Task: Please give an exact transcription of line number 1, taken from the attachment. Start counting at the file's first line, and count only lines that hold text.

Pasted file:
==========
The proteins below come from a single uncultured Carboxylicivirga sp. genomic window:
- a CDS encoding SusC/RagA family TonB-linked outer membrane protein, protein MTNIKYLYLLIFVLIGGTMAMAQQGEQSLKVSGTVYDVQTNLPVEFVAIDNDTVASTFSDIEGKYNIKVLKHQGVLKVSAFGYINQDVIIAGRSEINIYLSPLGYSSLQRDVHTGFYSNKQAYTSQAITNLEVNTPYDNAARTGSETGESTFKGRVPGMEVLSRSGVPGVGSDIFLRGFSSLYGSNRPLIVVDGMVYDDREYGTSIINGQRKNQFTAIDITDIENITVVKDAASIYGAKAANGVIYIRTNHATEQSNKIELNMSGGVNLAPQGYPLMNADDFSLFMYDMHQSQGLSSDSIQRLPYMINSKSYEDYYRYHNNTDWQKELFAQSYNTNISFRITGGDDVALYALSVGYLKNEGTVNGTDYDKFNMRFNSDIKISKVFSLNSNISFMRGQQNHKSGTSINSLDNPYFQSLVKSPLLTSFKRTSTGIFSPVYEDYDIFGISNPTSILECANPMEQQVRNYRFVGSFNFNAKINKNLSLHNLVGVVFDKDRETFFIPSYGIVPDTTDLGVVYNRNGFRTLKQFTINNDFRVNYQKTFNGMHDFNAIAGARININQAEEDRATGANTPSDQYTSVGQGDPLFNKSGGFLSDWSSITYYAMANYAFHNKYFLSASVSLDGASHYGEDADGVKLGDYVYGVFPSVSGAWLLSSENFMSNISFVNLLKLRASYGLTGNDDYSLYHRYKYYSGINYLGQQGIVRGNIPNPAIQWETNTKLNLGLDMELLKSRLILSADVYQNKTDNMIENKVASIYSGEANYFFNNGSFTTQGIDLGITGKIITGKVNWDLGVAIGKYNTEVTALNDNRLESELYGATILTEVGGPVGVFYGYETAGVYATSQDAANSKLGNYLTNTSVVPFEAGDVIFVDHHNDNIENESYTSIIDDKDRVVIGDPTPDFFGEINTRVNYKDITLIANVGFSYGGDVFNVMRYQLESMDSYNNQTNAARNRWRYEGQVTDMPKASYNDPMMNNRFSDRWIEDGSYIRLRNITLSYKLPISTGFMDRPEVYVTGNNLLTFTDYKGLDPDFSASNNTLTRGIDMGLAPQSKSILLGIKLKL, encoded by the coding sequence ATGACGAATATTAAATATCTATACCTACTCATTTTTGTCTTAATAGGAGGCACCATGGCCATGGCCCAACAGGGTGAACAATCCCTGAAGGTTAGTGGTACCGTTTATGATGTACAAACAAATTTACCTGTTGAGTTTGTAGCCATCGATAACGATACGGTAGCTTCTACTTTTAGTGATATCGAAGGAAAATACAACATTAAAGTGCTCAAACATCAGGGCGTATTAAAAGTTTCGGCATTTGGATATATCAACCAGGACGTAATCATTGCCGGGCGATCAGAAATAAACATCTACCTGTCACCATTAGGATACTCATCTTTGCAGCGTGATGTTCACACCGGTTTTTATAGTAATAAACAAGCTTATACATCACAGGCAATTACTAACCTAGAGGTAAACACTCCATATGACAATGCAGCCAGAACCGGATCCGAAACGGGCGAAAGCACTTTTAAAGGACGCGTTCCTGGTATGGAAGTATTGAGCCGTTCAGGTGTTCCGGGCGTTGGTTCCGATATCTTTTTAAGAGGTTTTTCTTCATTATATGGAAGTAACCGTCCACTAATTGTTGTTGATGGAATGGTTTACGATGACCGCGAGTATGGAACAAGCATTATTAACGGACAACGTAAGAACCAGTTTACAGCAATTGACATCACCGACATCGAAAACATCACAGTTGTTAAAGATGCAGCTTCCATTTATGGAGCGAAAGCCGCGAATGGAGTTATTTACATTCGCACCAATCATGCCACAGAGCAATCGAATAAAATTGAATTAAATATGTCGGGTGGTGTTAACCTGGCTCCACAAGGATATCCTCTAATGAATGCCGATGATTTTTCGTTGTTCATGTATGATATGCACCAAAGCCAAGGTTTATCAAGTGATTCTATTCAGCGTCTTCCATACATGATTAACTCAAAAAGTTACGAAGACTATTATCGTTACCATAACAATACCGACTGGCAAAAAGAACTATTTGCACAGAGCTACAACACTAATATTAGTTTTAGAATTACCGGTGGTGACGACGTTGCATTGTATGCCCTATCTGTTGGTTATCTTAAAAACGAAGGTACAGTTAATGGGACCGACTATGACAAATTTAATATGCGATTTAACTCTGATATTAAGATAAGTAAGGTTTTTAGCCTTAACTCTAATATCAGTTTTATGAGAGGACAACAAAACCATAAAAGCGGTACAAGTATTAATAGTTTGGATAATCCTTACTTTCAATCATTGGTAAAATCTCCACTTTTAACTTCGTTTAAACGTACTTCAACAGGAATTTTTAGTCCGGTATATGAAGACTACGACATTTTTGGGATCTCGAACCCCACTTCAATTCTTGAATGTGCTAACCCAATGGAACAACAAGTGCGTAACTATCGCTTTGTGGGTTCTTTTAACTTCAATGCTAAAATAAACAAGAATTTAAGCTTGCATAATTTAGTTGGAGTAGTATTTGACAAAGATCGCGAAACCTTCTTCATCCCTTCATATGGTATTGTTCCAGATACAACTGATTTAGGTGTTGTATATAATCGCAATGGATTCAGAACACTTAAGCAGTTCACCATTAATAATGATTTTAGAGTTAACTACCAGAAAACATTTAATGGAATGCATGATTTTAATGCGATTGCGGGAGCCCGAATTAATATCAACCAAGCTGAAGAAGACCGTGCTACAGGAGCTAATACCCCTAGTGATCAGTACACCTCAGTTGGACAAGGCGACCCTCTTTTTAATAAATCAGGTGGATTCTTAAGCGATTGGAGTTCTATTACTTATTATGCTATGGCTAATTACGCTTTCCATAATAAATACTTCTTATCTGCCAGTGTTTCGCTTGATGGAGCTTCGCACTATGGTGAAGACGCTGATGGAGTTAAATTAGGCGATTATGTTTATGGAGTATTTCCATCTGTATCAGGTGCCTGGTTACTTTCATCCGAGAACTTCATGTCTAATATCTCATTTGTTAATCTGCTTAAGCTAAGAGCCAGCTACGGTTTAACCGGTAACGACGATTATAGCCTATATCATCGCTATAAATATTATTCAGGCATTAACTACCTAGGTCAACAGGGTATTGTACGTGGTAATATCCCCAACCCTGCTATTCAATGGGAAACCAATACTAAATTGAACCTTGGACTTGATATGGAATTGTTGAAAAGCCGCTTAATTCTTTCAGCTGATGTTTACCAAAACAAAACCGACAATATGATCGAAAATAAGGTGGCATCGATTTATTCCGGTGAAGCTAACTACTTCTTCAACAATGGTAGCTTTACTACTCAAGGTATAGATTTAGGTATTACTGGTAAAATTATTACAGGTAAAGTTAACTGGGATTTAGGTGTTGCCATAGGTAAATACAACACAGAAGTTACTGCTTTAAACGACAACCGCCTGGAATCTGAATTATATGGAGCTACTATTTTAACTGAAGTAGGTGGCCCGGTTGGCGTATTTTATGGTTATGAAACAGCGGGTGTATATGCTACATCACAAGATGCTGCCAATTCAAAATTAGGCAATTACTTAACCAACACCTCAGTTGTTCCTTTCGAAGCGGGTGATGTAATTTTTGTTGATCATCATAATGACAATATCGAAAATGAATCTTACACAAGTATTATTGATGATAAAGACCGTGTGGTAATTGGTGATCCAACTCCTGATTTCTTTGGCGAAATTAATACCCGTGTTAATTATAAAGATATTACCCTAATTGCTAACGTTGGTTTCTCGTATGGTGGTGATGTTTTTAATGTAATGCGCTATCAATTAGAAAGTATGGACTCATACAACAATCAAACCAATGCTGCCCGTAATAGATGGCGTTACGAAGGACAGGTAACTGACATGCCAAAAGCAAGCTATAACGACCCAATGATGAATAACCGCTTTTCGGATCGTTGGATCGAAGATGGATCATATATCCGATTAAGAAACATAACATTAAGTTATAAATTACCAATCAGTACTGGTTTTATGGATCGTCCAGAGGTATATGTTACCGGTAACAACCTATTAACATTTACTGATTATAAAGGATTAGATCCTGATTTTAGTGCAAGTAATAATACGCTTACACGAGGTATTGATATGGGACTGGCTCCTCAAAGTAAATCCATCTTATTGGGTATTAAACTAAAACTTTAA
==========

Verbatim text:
The proteins below come from a single uncultured Carboxylicivirga sp. genomic window: